I think justifying poor treatment and low rates as “paying your dues” is bullshit. Many photographers I know assisted for ten years before finally making the leap to be shooting. That’s a long, long time to be starving. Even when you’re making a living at it, assisting can be hard and exhausting work. I’m fortunate enough to work for a handful of photographers who I’m friends with, who pay me fairly and on time, wrangle me the odd extra rate, and who help me out by giving me film, editing my book, and hooking me up with connections. And that’s the way it should be. I’m certainly not getting rich, but I would do anything to help these guys.

    I don’t mind being an independent contractor. I have an accountant; I pay my taxes; I like my write-offs. I’m more concerned with getting good rates.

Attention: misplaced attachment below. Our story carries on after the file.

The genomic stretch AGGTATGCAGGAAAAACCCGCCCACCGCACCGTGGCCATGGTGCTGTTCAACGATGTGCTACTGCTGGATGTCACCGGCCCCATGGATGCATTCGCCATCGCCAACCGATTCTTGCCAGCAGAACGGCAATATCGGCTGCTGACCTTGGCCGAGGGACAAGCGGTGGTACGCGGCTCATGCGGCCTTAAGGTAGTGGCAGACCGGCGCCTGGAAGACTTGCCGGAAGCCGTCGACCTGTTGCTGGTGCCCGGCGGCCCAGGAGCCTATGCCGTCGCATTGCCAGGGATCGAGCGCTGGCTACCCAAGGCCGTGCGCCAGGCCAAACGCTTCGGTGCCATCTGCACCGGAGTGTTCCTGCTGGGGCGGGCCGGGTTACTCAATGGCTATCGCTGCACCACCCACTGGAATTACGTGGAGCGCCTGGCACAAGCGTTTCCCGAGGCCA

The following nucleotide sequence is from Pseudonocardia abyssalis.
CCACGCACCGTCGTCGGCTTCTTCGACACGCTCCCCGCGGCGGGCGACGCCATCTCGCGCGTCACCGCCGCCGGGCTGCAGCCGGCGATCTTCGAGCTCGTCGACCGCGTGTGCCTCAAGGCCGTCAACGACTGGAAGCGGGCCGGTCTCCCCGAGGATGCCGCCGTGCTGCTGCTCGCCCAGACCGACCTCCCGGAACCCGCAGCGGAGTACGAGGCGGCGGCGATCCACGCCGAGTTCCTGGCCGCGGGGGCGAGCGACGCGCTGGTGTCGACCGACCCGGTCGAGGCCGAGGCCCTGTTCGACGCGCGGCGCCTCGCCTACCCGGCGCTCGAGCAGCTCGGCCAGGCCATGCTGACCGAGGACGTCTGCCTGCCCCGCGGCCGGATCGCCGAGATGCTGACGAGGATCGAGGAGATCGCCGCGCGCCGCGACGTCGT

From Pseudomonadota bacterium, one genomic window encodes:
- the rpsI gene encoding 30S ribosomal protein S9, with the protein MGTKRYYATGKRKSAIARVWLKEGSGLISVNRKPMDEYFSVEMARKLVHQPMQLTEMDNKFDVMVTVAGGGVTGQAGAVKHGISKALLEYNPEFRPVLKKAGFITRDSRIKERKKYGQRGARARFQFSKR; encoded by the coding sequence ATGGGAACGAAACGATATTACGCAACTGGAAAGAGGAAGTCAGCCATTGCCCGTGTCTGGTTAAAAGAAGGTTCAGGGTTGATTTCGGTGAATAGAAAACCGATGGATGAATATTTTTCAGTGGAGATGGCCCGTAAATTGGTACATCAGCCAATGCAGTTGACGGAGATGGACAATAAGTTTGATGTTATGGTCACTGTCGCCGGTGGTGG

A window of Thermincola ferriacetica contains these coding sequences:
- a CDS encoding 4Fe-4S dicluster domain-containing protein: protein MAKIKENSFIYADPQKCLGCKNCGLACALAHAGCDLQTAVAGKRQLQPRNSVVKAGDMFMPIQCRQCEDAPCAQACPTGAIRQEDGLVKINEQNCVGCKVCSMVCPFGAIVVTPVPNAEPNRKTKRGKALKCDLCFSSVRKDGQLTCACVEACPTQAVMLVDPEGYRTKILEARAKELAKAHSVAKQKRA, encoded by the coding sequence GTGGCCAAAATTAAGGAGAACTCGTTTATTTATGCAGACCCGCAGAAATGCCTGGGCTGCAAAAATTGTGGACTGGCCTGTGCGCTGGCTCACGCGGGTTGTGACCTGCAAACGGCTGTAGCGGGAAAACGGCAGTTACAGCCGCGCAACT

I know from sad experience that there are a lot of photographers that will try to squeeze on rates, not pay OT, or generally be shady. These are usually people that didn’t assist themselves and often can’t light their way out of a paper bag without their assistants. Often these same photographers will complain that they can’t find good assistants.

    This industry has become very production heavy, and it’s impossible for many photographers to light their sets without several assistants. There’s not enough room for every assistant to eventually transition to shooting professionally. Many will become professional assistants, in it for the long haul. Given the demand for assistants, it needs to be a viable career, not a hazing ritual, or there will soon be a shortage of assistants.